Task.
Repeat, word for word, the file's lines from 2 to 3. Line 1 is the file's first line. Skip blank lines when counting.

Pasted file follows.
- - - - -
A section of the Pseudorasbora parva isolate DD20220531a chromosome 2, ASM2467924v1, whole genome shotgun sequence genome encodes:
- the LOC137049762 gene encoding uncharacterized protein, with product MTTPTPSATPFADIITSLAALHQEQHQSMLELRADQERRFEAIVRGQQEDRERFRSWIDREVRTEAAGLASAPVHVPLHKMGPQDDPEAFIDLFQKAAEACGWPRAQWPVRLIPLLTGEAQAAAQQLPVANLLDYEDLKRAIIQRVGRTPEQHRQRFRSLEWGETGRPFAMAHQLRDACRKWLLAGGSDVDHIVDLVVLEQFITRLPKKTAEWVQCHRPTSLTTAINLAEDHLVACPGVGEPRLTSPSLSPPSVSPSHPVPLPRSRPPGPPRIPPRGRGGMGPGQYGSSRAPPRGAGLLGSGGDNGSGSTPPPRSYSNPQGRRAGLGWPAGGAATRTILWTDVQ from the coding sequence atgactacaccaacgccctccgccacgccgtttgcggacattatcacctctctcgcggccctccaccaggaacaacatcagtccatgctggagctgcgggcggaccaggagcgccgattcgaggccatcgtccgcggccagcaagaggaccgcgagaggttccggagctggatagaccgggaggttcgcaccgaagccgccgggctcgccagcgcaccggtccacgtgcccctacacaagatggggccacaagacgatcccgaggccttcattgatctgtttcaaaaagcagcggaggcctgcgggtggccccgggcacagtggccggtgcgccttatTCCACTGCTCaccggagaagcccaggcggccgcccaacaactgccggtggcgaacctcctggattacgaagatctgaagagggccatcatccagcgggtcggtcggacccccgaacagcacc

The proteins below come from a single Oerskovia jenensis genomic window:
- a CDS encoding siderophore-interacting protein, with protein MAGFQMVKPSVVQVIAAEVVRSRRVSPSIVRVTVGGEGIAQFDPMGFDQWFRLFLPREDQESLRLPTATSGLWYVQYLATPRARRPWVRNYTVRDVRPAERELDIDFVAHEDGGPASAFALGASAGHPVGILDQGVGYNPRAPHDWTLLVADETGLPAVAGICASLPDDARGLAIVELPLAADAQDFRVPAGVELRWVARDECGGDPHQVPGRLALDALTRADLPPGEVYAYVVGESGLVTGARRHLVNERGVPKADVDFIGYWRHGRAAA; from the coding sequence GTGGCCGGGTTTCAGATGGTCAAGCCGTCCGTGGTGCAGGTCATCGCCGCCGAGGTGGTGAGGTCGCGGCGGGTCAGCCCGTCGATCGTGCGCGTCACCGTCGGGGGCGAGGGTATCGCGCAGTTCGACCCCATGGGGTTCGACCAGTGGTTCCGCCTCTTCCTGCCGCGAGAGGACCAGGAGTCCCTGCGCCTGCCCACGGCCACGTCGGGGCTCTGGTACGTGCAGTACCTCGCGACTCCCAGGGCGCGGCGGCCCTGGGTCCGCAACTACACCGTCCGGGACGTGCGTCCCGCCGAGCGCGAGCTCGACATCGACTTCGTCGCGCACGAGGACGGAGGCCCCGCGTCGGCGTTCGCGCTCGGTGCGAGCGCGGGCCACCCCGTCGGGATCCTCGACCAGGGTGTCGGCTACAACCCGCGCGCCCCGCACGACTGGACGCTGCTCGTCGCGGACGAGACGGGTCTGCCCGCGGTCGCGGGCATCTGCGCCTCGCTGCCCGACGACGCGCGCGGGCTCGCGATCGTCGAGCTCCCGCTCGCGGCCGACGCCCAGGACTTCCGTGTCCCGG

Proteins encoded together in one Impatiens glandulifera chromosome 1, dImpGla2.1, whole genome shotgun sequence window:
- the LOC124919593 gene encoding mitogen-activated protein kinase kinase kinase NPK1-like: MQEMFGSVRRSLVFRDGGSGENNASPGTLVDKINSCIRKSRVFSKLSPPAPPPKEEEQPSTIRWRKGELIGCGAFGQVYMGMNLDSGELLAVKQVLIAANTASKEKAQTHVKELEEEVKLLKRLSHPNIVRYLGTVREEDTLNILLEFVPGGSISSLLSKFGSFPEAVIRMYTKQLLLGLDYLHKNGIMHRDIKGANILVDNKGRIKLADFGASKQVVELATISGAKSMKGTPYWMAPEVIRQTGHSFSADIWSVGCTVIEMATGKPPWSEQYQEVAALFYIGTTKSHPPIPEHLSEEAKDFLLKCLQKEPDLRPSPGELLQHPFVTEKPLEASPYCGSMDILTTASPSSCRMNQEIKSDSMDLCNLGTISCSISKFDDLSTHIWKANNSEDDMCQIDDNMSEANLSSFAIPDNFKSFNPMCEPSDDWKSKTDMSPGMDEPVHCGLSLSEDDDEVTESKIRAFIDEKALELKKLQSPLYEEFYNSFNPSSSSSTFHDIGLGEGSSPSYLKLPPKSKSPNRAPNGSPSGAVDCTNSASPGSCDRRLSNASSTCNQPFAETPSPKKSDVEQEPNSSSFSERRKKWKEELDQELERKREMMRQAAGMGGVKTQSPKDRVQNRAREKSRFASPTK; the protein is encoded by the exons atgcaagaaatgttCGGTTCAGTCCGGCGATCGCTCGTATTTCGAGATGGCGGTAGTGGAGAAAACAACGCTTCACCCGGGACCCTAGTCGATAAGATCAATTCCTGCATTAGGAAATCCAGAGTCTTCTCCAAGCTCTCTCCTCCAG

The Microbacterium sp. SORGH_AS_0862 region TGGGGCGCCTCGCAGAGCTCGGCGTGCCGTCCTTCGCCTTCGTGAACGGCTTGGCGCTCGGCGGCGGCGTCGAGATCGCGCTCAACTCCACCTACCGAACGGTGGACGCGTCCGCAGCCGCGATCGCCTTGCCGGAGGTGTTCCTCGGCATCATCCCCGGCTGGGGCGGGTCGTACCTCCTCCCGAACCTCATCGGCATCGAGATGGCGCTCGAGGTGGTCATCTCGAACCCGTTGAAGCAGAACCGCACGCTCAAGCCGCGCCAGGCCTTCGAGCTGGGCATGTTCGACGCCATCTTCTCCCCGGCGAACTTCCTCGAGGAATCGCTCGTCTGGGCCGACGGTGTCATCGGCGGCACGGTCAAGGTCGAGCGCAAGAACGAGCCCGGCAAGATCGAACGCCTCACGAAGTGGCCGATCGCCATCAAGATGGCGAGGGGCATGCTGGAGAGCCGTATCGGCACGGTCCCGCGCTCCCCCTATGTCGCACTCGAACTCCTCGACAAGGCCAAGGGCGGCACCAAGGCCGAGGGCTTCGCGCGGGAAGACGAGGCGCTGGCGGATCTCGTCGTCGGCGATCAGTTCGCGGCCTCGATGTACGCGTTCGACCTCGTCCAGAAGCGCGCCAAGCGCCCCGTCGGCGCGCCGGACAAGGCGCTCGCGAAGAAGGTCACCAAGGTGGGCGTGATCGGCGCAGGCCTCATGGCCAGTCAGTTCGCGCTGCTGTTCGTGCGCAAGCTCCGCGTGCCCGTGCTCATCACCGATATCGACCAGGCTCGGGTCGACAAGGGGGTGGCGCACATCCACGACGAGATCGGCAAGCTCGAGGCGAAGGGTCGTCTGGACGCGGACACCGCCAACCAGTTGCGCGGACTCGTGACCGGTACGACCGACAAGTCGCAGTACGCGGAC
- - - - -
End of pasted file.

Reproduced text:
- the LOC137049762 gene encoding uncharacterized protein, with product MTTPTPSATPFADIITSLAALHQEQHQSMLELRADQERRFEAIVRGQQEDRERFRSWIDREVRTEAAGLASAPVHVPLHKMGPQDDPEAFIDLFQKAAEACGWPRAQWPVRLIPLLTGEAQAAAQQLPVANLLDYEDLKRAIIQRVGRTPEQHRQRFRSLEWGETGRPFAMAHQLRDACRKWLLAGGSDVDHIVDLVVLEQFITRLPKKTAEWVQCHRPTSLTTAINLAEDHLVACPGVGEPRLTSPSLSPPSVSPSHPVPLPRSRPPGPPRIPPRGRGGMGPGQYGSSRAPPRGAGLLGSGGDNGSGSTPPPRSYSNPQGRRAGLGWPAGGAATRTILWTDVQ from the coding sequence atgactacaccaacgccctccgccacgccgtttgcggacattatcacctctctcgcggccctccaccaggaacaacatcagtccatgctggagctgcgggcggaccaggagcgccgattcgaggccatcgtccgcggccagcaagaggaccgcgagaggttccggagctggatagaccgggaggttcgcaccgaagccgccgggctcgccagcgcaccggtccacgtgcccctacacaagatggggccacaagacgatcccgaggccttcattgatctgtttcaaaaagcagcggaggcctgcgggtggccccgggcacagtggccggtgcgccttatTCCACTGCTCaccggagaagcccaggcggccgcccaacaactgccggtggcgaacctcctggattacgaagatctgaagagggccatcatccagcgggtcggtcggacccccgaacagcacc

The proteins below come from a single Oerskovia jenensis genomic window: